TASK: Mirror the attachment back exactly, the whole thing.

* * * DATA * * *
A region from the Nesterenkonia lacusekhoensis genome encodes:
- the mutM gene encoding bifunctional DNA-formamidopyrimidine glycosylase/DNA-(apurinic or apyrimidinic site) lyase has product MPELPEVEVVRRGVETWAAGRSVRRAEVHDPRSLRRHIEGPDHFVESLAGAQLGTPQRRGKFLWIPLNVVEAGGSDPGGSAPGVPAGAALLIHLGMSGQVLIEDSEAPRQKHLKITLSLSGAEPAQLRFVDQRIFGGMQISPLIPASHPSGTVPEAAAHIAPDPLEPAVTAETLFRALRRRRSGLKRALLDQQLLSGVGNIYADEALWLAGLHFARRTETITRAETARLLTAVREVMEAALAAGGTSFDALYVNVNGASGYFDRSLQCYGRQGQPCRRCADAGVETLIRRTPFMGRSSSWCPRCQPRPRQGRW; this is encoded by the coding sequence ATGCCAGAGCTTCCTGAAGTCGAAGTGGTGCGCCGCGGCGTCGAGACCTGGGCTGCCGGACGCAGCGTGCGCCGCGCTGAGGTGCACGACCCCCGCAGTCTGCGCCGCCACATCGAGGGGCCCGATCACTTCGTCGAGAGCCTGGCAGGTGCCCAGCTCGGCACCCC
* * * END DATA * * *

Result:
A region from the Nesterenkonia lacusekhoensis genome encodes:
- the mutM gene encoding bifunctional DNA-formamidopyrimidine glycosylase/DNA-(apurinic or apyrimidinic site) lyase has product MPELPEVEVVRRGVETWAAGRSVRRAEVHDPRSLRRHIEGPDHFVESLAGAQLGTPQRRGKFLWIPLNVVEAGGSDPGGSAPGVPAGAALLIHLGMSGQVLIEDSEAPRQKHLKITLSLSGAEPAQLRFVDQRIFGGMQISPLIPASHPSGTVPEAAAHIAPDPLEPAVTAETLFRALRRRRSGLKRALLDQQLLSGVGNIYADEALWLAGLHFARRTETITRAETARLLTAVREVMEAALAAGGTSFDALYVNVNGASGYFDRSLQCYGRQGQPCRRCADAGVETLIRRTPFMGRSSSWCPRCQPRPRQGRW; this is encoded by the coding sequence ATGCCAGAGCTTCCTGAAGTCGAAGTGGTGCGCCGCGGCGTCGAGACCTGGGCTGCCGGACGCAGCGTGCGCCGCGCTGAGGTGCACGACCCCCGCAGTCTGCGCCGCCACATCGAGGGGCCCGATCACTTCGTCGAGAGCCTGGCAGGTGCCCAGCTCGGCACCCC